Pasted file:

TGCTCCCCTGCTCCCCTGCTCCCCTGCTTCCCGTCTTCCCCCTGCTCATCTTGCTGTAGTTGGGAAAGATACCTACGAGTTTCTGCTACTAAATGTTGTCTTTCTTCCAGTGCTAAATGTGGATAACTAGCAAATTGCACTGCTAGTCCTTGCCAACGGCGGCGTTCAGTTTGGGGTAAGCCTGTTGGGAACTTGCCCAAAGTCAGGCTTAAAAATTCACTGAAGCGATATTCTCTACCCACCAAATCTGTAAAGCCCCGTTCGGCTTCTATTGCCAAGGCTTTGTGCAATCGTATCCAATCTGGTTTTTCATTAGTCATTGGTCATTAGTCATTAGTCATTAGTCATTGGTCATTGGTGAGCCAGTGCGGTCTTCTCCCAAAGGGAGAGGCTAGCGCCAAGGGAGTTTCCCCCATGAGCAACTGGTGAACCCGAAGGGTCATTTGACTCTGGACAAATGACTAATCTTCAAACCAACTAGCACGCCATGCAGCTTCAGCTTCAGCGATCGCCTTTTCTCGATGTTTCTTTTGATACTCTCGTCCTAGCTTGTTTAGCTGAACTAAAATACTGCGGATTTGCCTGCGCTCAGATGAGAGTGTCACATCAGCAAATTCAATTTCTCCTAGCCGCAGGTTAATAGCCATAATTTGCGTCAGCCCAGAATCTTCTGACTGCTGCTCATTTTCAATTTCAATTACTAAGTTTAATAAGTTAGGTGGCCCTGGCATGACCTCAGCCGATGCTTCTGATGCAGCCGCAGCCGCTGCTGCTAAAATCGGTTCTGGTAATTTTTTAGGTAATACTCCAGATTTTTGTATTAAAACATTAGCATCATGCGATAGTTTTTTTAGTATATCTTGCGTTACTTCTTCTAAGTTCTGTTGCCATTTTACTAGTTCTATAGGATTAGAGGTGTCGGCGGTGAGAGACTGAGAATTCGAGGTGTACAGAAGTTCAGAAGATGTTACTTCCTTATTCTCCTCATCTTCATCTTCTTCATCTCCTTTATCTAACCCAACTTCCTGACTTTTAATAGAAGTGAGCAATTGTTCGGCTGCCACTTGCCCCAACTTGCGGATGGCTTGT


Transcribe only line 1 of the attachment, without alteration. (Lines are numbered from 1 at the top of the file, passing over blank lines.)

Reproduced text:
TGCTCCCCTGCTCCCCTGCTCCCCTGCTTCCCGTCTTCCCCCTGCTCATCTTGCTGTAGTTGGGAAAGATACCTACGAGTTTCTGCTACTAAATGTTGTCTTTCTTCCAGTGCTAAATGTGGATAACTAGCAAATTGCACTGCTAGTCCTTGCCAACGGCGGCGTTCAGTTTGGGGTAAGCCTGTTGGGAACTTGCCCAAAGTCAGGCTTAAAAATTCACTGAAGCGATATTCTCTACCCACCAAATCTGTAAAGCCCCGTTCGGCTTCTATTGCCAAGGCTTTGTGCAATCGTATCCAATCTGGTTTTTCATTAGTCATTGGTCATTAGTCATTAGTCATTAGTCATTGGTCATTGGTGAGCCAGTGCGGTCTTCTCCCAAAGGGAGAGGCTAGCGCCAAGGGAGTTTCCCCCATGAGCAACTGGTGAACCCGAAGGGTCATTTGACTCTGGACAAATGACTAATCTTCAAACCAACTAGCACGCCATGCAGCTTCAGCTTCAGCGATCGCCTTTTCTCGATGTTTCTTTTGATACTCTCGTCCTAGCTTGTTTAGCTGAACTAAAATACTGCGGATTTGCCTGCGCTCAGATGAGAGTGTCACATCAGCAAATTCAATTTCTCCTAGCCGCAGGTTAATAGCCATAATTTGCGTCAGCCCAGAATCTTCTGACTGCTGCTCATTTTCAATTTCAATTACTAAGTTTAATAAGTTAGGTGGCCCTGGCATGACCTCAGCCGATGCTTCTGATGCAGCCGCAGCCGCTGCTGCTAAAATCGGTTCTGGTAATTTTTTAGGTAATACTCCAGATTTTTGTATTAAAACATTAGCATCATGCGATAGTTTTTTTAGTATATCTTGCGTTACTTCTTCTAAGTTCTGTTGCCATTTTACTAGTTCTATAGGATTAGAGGTGTCGGCGGTGAGAGACTGAGAATTCGAGGTGTACAGAAGTTCAGAAGATGTTACTTCCTTATTCTCCTCATCTTCATCTTCTTCATCTCCTTTATCTAACCCAACTTCCTGACTTTTAATAGAAGTGAGCAATTGTTCGGCTGCCACTTGCCCCAACTTGCGGATGGCTTGT